(Singapore 10 May 2023) Since July 2017 to the close of 2022, Monetary Authority of Singapore has issued a total of 73 prohibition orders (POs) to persons in finanicial institutions (FIs) who have been convicted of offences involving dishonesty, said Tharman Shanmugaratnam, Senior Minister and Minister in charge of MAS.

He made such remarks in reply to Parliamentary Question on measures to prevent dishonest or corrupt persons from working in the financial sector.

Photo: James Zhang

He said MAS expects financial institutions to recruit and retain persons who are fit and proper to conduct regulated financial activities and hold key roles in FIs. FIs are required to establish policies and processes to ensure this. This includes doing reference checks and verifying the person’s past employment records, regulatory status, and disciplinary and criminal history, if any.

MAS has also been issuing prohibition orders (POs) to persons who have been convicted of offences involving dishonesty. MAS notifies all FIs when a person has been issued a PO and publishes such POs on the MAS website. While a PO is in effect, FIs are prohibited from employing the person who has been issued the PO to perform the specified regulated activities.

MAS’s current powers to issue POs are generally limited to persons carrying out regulated activities in the financial sector. These powers will be expanded when the Financial Services and Markets Act comes into effect. Under the Act, MAS will also be able to issue a PO to any person who is not fit and proper to perform key roles, activities and functions in the financial sector, including those seeking to join the sector.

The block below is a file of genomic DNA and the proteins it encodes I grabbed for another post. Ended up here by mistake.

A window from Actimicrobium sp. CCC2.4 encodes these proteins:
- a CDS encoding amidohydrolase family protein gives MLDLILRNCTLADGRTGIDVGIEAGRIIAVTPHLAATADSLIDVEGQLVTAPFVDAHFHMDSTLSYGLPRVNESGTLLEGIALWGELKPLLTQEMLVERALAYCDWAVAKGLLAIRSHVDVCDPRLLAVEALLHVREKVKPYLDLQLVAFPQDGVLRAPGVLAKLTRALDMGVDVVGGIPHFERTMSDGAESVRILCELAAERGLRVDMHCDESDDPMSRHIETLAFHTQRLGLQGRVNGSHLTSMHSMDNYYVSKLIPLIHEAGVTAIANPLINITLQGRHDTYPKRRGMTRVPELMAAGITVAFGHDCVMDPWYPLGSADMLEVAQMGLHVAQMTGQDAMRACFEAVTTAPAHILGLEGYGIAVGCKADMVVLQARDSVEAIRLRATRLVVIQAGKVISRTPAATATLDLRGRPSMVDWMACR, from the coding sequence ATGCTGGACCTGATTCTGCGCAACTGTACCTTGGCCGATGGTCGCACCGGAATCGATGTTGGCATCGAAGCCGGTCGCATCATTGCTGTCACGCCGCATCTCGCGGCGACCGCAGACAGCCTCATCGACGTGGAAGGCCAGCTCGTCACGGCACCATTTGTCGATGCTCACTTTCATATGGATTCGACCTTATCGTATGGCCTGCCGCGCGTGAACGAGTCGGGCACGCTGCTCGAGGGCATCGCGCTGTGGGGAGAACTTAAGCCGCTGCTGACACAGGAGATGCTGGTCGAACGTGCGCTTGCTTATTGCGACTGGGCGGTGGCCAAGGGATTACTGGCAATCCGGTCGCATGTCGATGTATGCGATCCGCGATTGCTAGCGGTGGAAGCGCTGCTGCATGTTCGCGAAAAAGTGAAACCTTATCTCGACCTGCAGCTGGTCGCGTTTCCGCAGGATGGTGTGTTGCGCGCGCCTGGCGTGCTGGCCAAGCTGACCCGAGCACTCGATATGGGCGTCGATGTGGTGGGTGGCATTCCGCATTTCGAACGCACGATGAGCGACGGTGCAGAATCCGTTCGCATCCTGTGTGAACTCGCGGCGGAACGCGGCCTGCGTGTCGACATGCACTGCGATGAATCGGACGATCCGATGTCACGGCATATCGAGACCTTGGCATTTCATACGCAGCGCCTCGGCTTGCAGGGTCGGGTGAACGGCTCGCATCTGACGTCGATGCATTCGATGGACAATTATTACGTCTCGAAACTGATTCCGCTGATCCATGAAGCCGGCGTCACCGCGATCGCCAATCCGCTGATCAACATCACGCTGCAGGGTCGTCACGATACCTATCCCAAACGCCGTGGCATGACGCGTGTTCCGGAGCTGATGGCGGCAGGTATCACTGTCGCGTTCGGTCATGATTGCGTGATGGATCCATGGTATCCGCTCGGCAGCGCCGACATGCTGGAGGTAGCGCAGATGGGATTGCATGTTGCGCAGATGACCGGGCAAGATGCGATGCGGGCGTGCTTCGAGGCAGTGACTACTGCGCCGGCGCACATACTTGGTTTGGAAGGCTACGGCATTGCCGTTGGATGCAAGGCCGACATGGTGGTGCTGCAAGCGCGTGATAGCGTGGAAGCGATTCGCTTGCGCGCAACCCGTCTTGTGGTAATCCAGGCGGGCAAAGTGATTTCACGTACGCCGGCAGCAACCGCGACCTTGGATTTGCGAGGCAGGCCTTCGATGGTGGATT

A person with a past record of dishonesty or with a previous PO is not automatically deemed as not being fit and proper. FIs have to assess a person’s fitness and propriety holistically, in considering if the person is fit for the role.

MAS has allowed persons with past records of dishonesty to enter the financial industry, having considered the seriousness and circumstances of the person’s past record, the time that has elapsed since the offence, the responsibilities to be assumed, and the controls put in place by the FI to monitor the person’s conduct.

In each case, MAS carefully weighs the need to protect financial services users against giving reformed individuals a second chance.

MAS does not maintain a database of all persons convicted by the courts of offences involving dishonesty. Criminal records are private and confidential information kept by the Police.